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All I need is a miracle

Our intrepid reporter tries out two ways to go wireless, and has his faith in technology tested by a call to tech support.

The eminent cartoonist Sidney Harris once drew a cartoon featuring two scientists. The caption reads “I think you should be more explicit here in Step Two.” When you squint at the chalkboard in the cartoon, you see a mess of formulae surrounding the words “Then a miracle occurs.”

I’m with the scientist who wrote off Step Two as a miracle. Technology should be full of inexplicit steps. Consumer-level computer products nowadays should plug in and just work. So I was a little disappointed recently when no miracle occurred during my trials of two new wireless networks. I persisted for only one reason: They boasted double the speed of regular 802.11g networks. And under the right circumstances, they delivered on that boast.

The good news

D-Link and Netgear have both introduced 802.11g wireless base stations and PC Cards based on an Atheros chipset with a hidden advantage it calls Super G. This design uses compression techniques, and the ability to use two wireless channels at once helps you reach a nominal transfer rate of a whopping 108Mbps.

In my tests of networks built around D-Link’s Xtreme G products and Netgear’s WGT624 wireless firewall router and WG511T PC Cards, things proved much faster than on my old 802.11g and 802.11b networks.

Of course, real-life throughput never came close to 108Mbps–it topped out around 26Mbps, but that still beat out Wireless G’s real-life rates of 14-to-18Mbps and .11b’s scant 5-to-6Mbps. And because most people’s Internet connections top out at 1.5Mbps anyway, we’re talking overkill anyway–though both Netgear’s and D-Link’s base stations pepped up my DSL-to-wireless connection about 15 percent with the turbocharged 108 settings engaged.

Both companies’ base stations retail at around $130-$150; the matching PC Cards go for around $80. This is a price premium of around 10 or so percent higher than comparable 802.11g rigs–a bargain considering the speed boost.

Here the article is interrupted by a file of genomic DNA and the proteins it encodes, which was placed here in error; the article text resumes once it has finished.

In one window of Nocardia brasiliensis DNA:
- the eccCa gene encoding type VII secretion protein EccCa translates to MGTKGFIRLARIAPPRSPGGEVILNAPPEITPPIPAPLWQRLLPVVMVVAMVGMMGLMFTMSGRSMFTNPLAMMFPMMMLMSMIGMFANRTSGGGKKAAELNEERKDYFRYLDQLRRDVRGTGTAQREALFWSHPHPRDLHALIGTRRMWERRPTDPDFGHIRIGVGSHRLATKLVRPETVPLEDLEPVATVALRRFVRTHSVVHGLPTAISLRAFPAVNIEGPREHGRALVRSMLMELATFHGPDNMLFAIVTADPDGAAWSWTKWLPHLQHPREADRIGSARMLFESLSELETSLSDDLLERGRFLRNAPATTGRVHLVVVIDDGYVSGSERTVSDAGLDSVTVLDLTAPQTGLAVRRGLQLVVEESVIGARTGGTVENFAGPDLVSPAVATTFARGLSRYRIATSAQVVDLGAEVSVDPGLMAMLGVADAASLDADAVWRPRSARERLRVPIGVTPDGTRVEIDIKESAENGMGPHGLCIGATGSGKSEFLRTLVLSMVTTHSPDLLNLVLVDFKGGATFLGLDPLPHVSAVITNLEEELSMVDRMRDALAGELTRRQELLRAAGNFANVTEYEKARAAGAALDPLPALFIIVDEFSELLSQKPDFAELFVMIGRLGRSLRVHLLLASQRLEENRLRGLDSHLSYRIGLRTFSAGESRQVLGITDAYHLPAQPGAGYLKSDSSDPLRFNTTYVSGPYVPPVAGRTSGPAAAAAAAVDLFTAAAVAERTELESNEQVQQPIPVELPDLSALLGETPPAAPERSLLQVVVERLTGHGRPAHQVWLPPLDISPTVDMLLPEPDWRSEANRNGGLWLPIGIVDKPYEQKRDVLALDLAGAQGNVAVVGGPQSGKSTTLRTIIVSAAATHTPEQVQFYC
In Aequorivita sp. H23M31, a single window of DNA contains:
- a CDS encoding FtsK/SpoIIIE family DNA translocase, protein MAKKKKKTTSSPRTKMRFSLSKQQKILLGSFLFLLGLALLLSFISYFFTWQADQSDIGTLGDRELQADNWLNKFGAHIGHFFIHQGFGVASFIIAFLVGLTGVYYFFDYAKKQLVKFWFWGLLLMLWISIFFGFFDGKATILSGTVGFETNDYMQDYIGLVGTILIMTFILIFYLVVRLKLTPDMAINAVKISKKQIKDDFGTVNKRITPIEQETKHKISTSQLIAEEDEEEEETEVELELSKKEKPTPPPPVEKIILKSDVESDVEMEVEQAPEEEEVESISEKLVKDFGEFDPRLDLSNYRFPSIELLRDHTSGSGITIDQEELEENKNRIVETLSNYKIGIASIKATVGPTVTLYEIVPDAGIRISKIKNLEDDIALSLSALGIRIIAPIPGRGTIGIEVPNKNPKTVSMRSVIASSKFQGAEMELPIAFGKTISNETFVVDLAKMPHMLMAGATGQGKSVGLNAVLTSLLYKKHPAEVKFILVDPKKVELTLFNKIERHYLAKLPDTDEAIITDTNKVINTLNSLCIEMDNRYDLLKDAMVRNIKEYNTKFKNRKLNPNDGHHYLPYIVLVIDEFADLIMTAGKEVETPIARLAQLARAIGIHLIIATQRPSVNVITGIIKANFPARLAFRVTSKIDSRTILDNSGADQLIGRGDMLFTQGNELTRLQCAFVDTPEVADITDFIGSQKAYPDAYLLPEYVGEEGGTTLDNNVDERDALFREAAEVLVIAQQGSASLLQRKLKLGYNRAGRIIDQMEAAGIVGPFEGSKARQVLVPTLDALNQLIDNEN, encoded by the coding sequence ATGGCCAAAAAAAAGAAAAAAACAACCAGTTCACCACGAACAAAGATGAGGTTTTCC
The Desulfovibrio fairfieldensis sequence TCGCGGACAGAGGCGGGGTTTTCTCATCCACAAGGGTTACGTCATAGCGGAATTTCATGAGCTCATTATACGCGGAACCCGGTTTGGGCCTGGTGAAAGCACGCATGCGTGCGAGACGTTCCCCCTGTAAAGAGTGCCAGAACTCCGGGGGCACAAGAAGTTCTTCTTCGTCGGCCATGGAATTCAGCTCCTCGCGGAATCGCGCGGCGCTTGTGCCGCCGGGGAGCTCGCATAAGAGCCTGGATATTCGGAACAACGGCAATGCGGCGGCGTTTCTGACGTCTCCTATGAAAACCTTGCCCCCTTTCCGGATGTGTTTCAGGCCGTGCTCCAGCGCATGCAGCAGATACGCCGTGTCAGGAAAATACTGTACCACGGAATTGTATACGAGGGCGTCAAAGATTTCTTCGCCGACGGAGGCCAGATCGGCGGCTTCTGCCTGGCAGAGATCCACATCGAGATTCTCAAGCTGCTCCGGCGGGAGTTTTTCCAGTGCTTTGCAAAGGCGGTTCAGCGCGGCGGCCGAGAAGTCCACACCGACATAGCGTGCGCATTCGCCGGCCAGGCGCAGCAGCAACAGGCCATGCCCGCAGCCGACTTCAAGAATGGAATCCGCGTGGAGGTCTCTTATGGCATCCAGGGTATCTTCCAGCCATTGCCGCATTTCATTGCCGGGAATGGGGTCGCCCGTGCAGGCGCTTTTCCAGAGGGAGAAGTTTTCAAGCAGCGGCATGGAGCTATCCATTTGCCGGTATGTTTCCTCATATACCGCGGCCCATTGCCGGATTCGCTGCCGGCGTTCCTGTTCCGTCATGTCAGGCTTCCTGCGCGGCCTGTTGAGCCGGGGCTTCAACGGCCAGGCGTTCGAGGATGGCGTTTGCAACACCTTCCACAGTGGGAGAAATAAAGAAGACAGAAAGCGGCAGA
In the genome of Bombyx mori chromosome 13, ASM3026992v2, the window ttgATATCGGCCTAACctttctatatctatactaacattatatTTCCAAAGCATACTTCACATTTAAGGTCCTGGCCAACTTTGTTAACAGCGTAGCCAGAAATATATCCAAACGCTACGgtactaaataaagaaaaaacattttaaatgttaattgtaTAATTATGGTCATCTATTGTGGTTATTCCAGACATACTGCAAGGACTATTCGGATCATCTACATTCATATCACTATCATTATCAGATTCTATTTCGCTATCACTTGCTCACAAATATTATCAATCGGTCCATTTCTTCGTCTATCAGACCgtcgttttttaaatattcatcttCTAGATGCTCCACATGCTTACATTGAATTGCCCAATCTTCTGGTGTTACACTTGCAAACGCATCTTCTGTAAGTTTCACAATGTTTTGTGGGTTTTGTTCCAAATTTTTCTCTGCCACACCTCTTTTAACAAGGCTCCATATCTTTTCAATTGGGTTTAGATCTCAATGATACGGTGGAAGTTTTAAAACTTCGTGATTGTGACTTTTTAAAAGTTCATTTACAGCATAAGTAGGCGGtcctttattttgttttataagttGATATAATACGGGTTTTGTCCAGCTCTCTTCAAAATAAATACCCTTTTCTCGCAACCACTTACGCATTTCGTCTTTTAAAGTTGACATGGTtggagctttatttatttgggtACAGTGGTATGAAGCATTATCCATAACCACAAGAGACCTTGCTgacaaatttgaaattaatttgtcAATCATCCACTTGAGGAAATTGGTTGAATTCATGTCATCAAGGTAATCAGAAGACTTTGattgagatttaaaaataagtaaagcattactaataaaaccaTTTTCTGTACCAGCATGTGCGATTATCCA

The bad news

So what, given the good news, was the problem with this miracle speed boost? The trouble came when I tried to incorporate an IBM ThinkPad with built-in 802.11b wireless into the network. It couldn’t even find the 108Mbps wireless network for D-Link, and it wouldn’t connect to the Netgear one. Even though the new devices are based around what should be a compatible standard (802.11g), the speed-boosting 108Mbps mode messes with that compatibility.

Netgear’s product literature ‘fessed up to the incompatibility, and the company is promising a firmware fix that should be available by the time you read this. D-Link claims that even in its 108Mbps Dynamic Mode, their products are backward-compatible. But not in my world, they weren’t.

Calls to technical support forced me through network settings, something I’d sooner write off as a miracle than see in detail. I waded through IP Config settings–a Windows app that shows the IP addresses of network hardware and default gateway. (Under Windows 98/Me, select Run and type in WinIPCfg; under XP, it’s Run, type in CMD, and at the command prompt, IPCONFIG). Then I had to wade through configuration Web pages embedded in both base stations.

For both Netgear and D-Link’s products, I had to turn off the zoom-fest 108 mode to hook up my 802.11b notebook. And D-Link’s dismissive technical support never did explain why their feted backward compatibility wasn’t so–but then again, they refused point-blank to help me with what they called a problem with my notebook. I had to browbeat them into telling me how to set their base station to 802.11b mode manually so that my 802.11b notebook could recognize it. So much for product claims.

A happy ending

However, a miracle did occur in Step Two. Even without turbo mode, I still connected to the Internet about five to 10 percent faster with these products than I had before. So when I browsed more of Sidney Harris’s great cartoons at Science Cartoons Plus, I got the joke all the more quickly.

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